Pilgrimaging at Three Miles an Hour

Flemish Pilgrim. Teniers, David the younger (1610 - 1690) wikipedia.org/public domain

It seems slow – walking, that is – and, to our modern modes of transport, it is. Bikes can move at about 20 miles per hour; cars, 60; airplanes, 400 or more.

Yet, as Nick Hunt argues – and as partial as I am to bicycles, and my write up another post on the glory of two pedaled wheels – walking is the most human of paces, and the most human form of transportation, involving only our own bodies, their rhythm and musculature; the anatomy of our forebears, their only mode of moving from one place to another, passed onto us, shaped us physiologically, psychologically, even spiritually, over aeons.

That is why walking is the most meditative mode of moving, and a natural and ideal form of pilgrimage, the best for body, and for soul. Strange, then, that Mr. Hunt does not believe in a soul, and presumably, ergo, not in God. What did he think of, or ponder, all those hours, days, weeks of hearing the crunch of his boots? No wonder he felt depressed reaching his destination, for earthly ends are always disappointing, unless placed within a transcendent worldview, that everything here, points to something far greater, there, far beyond the spires even of Hagia Sophia – well, what was once Hagia Sophia.

The same may apply, as the author alludes, to the growing popularity of the Camino in Spain, to Santiago, the shrine of Saint James the Greater. Tens of thousands follow the route, some for the traditional spiritual reasons, others – Swedes in spandex seeking some sort of solace – still quite haven’t found what they’re looking for. (And nothing against Swedes, whom I mainly pick on Swedes for alliterative purposes. I think that, amongst Europeans, it’s mostly Germans in lycra who strive to find themselves on the 500 miles Camino).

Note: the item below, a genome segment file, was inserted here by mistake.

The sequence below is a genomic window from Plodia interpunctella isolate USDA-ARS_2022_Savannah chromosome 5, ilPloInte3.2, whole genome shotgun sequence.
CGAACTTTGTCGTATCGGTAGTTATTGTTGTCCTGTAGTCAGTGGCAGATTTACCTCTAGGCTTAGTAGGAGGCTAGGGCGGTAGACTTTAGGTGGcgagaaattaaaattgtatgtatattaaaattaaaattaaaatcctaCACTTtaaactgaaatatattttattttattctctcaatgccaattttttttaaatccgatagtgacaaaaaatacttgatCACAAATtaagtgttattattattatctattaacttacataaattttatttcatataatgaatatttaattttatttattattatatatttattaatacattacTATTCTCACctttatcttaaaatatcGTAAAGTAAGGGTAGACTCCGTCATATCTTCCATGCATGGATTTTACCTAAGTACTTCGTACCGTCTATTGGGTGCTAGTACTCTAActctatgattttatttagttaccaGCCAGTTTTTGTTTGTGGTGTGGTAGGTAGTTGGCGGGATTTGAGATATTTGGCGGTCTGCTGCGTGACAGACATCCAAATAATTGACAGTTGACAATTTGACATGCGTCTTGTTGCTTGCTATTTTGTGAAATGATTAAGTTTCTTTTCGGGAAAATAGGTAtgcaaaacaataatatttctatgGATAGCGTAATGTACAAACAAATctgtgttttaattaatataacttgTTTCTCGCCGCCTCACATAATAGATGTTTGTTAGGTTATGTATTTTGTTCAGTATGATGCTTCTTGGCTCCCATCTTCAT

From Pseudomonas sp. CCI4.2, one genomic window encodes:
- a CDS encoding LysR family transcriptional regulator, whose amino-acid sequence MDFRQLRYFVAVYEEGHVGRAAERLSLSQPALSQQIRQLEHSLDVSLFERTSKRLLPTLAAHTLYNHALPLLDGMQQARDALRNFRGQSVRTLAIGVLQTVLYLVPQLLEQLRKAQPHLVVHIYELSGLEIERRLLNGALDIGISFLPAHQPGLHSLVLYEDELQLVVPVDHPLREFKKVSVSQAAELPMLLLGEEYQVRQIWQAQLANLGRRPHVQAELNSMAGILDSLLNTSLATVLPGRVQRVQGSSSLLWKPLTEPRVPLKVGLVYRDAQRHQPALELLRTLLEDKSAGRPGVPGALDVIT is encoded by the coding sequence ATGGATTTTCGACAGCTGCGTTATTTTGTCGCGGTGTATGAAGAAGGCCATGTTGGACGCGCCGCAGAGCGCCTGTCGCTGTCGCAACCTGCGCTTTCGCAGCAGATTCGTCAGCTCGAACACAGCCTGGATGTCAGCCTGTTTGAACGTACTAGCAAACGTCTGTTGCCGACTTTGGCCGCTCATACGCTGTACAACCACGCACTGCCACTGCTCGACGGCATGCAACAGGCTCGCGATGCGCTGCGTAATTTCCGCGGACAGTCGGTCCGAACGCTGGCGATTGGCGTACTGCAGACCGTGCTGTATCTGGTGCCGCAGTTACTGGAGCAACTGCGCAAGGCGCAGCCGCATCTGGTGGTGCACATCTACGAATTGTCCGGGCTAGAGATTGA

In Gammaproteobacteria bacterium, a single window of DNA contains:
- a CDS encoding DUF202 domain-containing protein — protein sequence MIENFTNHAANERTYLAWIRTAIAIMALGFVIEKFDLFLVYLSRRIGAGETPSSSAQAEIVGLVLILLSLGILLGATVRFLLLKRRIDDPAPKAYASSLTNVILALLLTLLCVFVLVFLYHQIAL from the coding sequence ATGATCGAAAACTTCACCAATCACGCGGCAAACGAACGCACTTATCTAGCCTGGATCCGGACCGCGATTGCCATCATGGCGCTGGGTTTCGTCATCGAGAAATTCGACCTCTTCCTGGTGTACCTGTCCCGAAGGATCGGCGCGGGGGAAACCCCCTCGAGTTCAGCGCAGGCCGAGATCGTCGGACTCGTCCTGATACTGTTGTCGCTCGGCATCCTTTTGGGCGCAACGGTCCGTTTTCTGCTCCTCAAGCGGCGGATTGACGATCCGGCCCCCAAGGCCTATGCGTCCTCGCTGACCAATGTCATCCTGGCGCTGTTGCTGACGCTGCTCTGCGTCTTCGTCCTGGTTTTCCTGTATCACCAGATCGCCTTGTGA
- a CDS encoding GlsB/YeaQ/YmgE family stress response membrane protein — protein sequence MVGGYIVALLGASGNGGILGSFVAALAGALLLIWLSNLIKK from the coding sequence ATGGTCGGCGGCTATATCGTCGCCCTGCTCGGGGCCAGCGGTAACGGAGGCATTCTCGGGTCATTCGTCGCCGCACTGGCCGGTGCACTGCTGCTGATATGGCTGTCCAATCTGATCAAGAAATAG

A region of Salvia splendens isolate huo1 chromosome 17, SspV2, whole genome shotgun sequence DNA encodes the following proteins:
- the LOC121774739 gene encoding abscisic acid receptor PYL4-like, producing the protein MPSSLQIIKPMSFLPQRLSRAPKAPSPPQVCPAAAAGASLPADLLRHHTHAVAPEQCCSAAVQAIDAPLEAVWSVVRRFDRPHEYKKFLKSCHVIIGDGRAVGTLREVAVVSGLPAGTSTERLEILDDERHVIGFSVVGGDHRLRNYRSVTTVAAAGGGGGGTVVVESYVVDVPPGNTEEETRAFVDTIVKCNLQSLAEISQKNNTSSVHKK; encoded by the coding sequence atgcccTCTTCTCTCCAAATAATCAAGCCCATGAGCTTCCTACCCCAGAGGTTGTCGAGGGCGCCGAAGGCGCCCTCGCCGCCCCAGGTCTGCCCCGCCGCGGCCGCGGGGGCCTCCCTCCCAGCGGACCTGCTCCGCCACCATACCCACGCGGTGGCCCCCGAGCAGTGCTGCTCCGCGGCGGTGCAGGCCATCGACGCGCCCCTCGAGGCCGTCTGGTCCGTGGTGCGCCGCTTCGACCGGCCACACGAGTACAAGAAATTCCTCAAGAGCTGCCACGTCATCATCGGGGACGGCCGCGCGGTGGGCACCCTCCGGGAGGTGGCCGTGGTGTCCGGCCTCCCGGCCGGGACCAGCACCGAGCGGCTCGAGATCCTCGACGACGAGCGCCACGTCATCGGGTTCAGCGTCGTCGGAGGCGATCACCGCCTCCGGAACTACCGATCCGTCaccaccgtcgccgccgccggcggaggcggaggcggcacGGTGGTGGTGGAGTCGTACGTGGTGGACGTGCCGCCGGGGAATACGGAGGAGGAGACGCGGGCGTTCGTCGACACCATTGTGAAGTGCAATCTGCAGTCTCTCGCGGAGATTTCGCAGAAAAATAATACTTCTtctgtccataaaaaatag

For all his lack of belief in a soul or life after death, and whatever he thought about all that time alone, Nick Hunt makes a salient point: That a pilgrimage is not so much about where you go or what you do, but who you are upon your return, and what the journey has done to you.

For a more traditionally reflection on pilgrimaging by foot, there are few better places to look than Hilaire Belloc’s Path to Rome, one of the classics of travel tales, recounting the great man’s quixotic walk from Paris to the Eternal City. There are others, including Benedict Joseph Labre’s life spent wandering through Europe’s shrines, about whom we posted the other day; Thoreau’s own take on walking, or Mark Twain’s, and I did recently peruse an anthology of authors exhorting the benefits of everything from a stroll, to a forced march, which I will send along if I can do so..

Whatever your fancy, or however the Spirit moves you, a journey of a half-mile or a thousand mile adventure, it all begins with one step…

Ambulate et orate! +


Traveling At The Speed Of The Soul